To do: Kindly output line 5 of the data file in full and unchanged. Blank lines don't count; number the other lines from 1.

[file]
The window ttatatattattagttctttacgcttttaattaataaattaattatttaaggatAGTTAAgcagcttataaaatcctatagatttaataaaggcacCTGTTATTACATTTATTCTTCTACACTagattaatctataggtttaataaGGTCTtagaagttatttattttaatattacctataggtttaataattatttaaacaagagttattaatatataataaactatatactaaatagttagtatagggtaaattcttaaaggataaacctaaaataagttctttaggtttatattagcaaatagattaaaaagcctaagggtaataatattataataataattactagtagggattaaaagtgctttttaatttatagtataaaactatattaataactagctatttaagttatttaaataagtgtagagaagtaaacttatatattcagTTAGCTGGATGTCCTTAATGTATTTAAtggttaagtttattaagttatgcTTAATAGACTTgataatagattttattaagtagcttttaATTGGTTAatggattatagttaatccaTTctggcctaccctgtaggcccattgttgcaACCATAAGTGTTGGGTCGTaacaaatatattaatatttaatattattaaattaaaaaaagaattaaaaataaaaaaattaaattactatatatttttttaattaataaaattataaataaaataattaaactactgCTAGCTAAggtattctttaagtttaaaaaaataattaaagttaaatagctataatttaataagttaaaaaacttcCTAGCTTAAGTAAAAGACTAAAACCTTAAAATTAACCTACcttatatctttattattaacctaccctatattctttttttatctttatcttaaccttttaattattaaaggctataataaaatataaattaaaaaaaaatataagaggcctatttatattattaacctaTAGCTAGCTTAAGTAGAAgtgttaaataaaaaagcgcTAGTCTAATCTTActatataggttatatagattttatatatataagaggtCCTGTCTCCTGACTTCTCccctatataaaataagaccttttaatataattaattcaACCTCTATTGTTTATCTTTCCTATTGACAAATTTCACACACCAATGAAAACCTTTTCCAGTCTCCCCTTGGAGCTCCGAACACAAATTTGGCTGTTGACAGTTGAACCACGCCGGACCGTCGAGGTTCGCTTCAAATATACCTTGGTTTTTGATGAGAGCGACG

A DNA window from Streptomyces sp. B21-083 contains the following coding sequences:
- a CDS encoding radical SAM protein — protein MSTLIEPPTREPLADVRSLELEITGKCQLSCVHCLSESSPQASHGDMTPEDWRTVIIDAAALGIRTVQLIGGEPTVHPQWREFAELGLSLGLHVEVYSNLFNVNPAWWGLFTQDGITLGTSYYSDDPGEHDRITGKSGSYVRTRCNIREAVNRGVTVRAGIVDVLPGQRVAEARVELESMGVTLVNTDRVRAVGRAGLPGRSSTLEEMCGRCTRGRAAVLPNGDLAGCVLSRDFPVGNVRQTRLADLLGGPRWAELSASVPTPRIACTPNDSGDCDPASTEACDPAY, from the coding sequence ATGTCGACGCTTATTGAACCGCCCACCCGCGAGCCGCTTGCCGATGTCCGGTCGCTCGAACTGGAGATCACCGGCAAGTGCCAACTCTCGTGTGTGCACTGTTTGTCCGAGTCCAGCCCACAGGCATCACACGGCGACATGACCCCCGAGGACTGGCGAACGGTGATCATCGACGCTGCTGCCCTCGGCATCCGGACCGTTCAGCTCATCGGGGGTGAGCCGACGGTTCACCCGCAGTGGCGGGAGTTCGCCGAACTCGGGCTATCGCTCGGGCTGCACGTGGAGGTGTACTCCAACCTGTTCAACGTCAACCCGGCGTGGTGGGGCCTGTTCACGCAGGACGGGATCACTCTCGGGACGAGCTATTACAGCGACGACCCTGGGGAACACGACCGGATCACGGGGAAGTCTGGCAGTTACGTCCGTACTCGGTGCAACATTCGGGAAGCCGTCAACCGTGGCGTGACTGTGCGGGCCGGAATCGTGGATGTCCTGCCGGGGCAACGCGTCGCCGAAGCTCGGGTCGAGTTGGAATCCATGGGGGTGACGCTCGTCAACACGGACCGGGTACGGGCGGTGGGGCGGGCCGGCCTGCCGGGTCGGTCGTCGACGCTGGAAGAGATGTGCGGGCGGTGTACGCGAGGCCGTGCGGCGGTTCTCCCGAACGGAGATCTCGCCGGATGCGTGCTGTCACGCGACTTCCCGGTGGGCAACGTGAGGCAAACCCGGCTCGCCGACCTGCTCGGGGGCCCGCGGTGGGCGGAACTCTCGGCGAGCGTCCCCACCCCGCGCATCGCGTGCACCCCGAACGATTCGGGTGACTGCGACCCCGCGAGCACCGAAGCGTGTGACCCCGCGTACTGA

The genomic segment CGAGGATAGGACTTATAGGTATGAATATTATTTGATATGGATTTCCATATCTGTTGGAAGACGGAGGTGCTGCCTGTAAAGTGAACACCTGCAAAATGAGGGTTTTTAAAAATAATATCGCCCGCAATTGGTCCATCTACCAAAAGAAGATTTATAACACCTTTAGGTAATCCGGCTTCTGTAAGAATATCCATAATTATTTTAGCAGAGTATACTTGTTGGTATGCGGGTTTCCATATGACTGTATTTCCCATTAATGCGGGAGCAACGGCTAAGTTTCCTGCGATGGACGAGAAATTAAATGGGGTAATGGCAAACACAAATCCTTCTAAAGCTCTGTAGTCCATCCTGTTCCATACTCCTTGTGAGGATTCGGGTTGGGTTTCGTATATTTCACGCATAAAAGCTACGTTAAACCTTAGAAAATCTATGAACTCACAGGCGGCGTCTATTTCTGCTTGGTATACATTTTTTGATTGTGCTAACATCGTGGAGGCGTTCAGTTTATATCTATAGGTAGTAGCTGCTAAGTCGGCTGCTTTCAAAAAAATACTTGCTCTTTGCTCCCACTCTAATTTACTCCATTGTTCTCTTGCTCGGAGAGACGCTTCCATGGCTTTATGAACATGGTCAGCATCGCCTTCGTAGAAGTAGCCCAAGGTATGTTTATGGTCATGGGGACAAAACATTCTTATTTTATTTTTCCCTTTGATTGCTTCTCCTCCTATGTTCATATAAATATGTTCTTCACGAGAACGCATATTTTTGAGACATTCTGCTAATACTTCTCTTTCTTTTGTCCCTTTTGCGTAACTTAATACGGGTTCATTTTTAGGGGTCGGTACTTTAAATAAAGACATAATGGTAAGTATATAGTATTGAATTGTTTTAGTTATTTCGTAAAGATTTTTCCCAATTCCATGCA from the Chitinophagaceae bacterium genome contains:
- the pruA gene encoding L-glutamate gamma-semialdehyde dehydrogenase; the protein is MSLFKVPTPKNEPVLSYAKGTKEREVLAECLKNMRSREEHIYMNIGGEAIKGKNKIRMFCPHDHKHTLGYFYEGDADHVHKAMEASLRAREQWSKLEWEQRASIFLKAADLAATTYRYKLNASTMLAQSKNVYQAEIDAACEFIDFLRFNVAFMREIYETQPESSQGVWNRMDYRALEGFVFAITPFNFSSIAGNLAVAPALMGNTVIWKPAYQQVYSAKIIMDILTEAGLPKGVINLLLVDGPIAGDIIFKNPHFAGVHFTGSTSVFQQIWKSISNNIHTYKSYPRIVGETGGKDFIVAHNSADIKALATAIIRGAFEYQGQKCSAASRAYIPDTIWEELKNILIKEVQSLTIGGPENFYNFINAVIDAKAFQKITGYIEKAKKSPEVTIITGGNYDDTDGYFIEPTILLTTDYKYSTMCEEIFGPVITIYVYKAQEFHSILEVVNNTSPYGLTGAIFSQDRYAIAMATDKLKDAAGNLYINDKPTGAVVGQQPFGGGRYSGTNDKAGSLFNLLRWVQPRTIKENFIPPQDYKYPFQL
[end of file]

- the pruA gene encoding L-glutamate gamma-semialdehyde dehydrogenase; the protein is MSLFKVPTPKNEPVLSYAKGTKEREVLAECLKNMRSREEHIYMNIGGEAIKGKNKIRMFCPHDHKHTLGYFYEGDADHVHKAMEASLRAREQWSKLEWEQRASIFLKAADLAATTYRYKLNASTMLAQSKNVYQAEIDAACEFIDFLRFNVAFMREIYETQPESSQGVWNRMDYRALEGFVFAITPFNFSSIAGNLAVAPALMGNTVIWKPAYQQVYSAKIIMDILTEAGLPKGVINLLLVDGPIAGDIIFKNPHFAGVHFTGSTSVFQQIWKSISNNIHTYKSYPRIVGETGGKDFIVAHNSADIKALATAIIRGAFEYQGQKCSAASRAYIPDTIWEELKNILIKEVQSLTIGGPENFYNFINAVIDAKAFQKITGYIEKAKKSPEVTIITGGNYDDTDGYFIEPTILLTTDYKYSTMCEEIFGPVITIYVYKAQEFHSILEVVNNTSPYGLTGAIFSQDRYAIAMATDKLKDAAGNLYINDKPTGAVVGQQPFGGGRYSGTNDKAGSLFNLLRWVQPRTIKENFIPPQDYKYPFQL